By Richard Lardner and Tom Krisher • The Associated Press
CEO calls Trump
Boeing chief executive Dennis Muilenburg called President Donald Trump on Tuesday to express his confidence in the safety of the 737 Max 8 jets, according to two people briefed on the conversation. The call came shortly after Trump raised concerns over technology in airplanes.
“Airplanes are becoming far too complex to fly,” he wrote on Twitter. “Pilots are no longer needed, but rather computer scientists from MIT.”
Two U.S. airlines fly the 737 Max 8, and both said they planned to keep flying. Southwest Airlines has 34, and American Airlines has 24. The airlines said they have analyzed data and found no reason to ground them.
—The New York Times
WASHINGTON, D.C. — The U.S. Federal Aviation Administration is facing mounting criticism for backing the airworthiness of Boeing’s 737 Max 8 jet as the number of countries that have grounded the aircraft grows in the wake of the Ethiopian Airlines crash over the weekend.
The rest of the world typically takes it cues from the FAA, long considered the world’s gold standard for aircraft safety.
The European Union Aviation Safety Agency, which covers 32 countries, announced Tuesday it would ban the planes from flying in its airspace.
Other countries that have either grounded the planes or temporarily banned them include China, the United Kingdom, India, Indonesia, Singapore, Oman, Malaysia and Australia.
According to the New York Times, two-thirds of the world’s 737 Max 8 jets have been pulled out of the sky.
The Columbian reports Portland International Airport will see 12 flights on the Max 8 through the rest of March. About 250 flights a day pass through PDX.
American Airlines, Air Canada and United Airlines have Max 8s but do not fly them out of PDX, the Vancouver, Washington newspaper said.
The Ethiopian disaster came five months after the deadly crash of another new Boeing 737 Max 8 operated by Lion Air in Indonesia.
Rep. Peter DeFazio, D-Ore., the chairman of the House Transportation and Infrastructure Committee, said in a statement Tuesday he’s concerned international aviation regulators are providing more certainty than the FAA.
“In the coming days, it is absolutely critical that we get answers as to what caused the devastating crash of Ethiopian Airlines Flight 302 and whether there is any connection to what caused the Lion Air accident just five months ago,” DeFazio said.
The FAA has become cozy with airplane manufacturers and airlines when it should be more pro-active in safety, said Bill McGee, aviation adviser for Consumer Reports, which on Tuesday urged airlines and the FAA to ground the 737 Max planes until an investigation into the cause of the Ethiopian crash is completed to see if it’s related to the Lion Air crash in October.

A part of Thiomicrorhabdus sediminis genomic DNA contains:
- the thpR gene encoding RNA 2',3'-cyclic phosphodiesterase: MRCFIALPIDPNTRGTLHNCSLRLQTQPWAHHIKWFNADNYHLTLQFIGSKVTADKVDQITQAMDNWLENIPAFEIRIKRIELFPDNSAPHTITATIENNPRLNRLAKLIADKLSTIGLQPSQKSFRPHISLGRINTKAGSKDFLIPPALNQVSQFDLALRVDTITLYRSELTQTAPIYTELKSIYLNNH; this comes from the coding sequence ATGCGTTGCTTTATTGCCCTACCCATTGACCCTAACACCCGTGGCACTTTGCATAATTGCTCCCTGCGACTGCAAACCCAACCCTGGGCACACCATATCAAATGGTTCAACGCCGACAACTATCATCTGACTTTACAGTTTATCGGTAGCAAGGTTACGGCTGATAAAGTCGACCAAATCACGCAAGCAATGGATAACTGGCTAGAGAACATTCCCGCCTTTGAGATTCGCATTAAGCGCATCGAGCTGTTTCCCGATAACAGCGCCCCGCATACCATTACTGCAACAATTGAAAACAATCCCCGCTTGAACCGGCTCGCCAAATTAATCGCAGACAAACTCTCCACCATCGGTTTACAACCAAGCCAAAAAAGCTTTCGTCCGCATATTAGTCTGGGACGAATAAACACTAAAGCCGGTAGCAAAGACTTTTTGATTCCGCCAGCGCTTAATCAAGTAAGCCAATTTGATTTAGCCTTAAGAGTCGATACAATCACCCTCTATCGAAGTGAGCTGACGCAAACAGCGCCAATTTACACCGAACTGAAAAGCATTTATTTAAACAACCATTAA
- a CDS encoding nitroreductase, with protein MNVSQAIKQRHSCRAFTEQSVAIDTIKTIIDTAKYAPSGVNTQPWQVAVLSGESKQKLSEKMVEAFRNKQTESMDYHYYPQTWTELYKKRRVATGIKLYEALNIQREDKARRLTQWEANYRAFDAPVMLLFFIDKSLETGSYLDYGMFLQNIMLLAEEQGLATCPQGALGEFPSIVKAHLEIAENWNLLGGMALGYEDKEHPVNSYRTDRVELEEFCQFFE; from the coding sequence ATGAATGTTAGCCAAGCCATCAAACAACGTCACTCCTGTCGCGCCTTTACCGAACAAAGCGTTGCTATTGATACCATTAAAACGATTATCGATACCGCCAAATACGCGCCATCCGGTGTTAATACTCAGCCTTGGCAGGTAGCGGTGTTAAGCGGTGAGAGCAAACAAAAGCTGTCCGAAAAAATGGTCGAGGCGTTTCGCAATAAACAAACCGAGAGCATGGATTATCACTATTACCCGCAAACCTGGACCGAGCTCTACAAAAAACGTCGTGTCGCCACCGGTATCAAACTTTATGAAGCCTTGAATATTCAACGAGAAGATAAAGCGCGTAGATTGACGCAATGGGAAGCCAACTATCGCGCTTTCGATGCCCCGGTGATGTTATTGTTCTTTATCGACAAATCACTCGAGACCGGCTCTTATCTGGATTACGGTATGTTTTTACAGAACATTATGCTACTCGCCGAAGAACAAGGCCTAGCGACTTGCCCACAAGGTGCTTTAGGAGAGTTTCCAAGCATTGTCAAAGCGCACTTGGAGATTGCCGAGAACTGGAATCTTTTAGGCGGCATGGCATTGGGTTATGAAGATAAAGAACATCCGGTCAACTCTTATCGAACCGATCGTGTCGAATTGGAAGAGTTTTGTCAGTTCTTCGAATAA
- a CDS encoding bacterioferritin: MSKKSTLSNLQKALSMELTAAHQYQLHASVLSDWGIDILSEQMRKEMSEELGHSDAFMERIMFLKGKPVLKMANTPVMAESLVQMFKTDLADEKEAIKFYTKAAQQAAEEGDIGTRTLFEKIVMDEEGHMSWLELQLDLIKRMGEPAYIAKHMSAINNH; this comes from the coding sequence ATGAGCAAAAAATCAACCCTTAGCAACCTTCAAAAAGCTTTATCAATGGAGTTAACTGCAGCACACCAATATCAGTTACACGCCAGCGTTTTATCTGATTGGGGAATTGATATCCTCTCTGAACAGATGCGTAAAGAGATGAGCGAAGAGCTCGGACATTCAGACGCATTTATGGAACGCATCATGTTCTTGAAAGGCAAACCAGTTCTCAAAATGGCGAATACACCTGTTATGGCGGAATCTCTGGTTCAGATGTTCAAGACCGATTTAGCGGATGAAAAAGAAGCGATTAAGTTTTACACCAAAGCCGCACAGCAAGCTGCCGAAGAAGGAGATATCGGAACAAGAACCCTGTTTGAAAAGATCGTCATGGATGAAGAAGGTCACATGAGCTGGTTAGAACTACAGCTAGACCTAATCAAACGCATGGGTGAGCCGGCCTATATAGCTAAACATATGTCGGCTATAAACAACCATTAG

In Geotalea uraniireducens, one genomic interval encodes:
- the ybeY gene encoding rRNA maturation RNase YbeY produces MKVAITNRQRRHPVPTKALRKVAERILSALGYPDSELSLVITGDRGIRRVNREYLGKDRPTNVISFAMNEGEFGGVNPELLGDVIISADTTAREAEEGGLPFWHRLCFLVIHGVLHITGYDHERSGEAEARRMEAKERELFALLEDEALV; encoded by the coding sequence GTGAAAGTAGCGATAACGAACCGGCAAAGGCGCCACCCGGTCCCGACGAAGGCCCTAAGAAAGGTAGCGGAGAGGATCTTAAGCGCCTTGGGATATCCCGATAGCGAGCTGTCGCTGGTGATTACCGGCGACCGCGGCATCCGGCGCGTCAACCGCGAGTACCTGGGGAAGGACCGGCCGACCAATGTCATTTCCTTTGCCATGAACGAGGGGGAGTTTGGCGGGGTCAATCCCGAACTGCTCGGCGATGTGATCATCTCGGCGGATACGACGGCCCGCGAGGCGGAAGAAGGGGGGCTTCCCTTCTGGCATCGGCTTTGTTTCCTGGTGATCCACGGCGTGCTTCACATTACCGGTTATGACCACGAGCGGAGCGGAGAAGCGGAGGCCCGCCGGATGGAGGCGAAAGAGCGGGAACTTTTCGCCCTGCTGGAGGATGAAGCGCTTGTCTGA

“Increasingly the FAA is relying more and more on what the industry calls electronic surveillance. Not going out and kicking the tires, seeing the work being done, making sure it’s being done properly,” said McGee.
Former Transportation Secretary Ray LaHood called for the U.S. to ground the 737 Max.
“These planes need to be inspected before people get on them,” LaHood said.
LaHood was Department of Transportation secretary in 2013 when the department grounded the Boeing 787 because of overheating lithium-ion battery packs. The planes were idled for less than a month, until Boeing crafted new fire-resistant compartments around the batteries.
LaHood said Secretary Elaine Chao should do the same thing.
Veteran accident investigators defended the FAA, which has said there’s no data to link the two crashes.
“I don’t see the facts to justify (grounding the plane),” said John Goglia, an independent safety consultant and former member of the National Transportation Safety Board.
John Cox, president and CEO of the aviation consultancy Safety Operating Systems, said countries that have grounded the Max 8 may have linked the Ethiopian and Indonesian crashes even though investigators had yet to analyze the Ethiopian plane’s black boxes.
“The FAA is on solid ground so far,” said Cox, a former airline pilot and accident investigator. “But politics may overwhelm them if enough members get together and demand the planes be grounded.”
Democratic Sens. Richard Blumenthal of Connecticut and Dianne Feinstein of California urged the FAA to take action.
“My fear is that the FAA is simply trying to save face and avoid acknowledging the safety defect that they failed to find when they certified the plane’s safety,” said Blumenthal, a member of the Senate Committee on Commerce, Science and Transportation.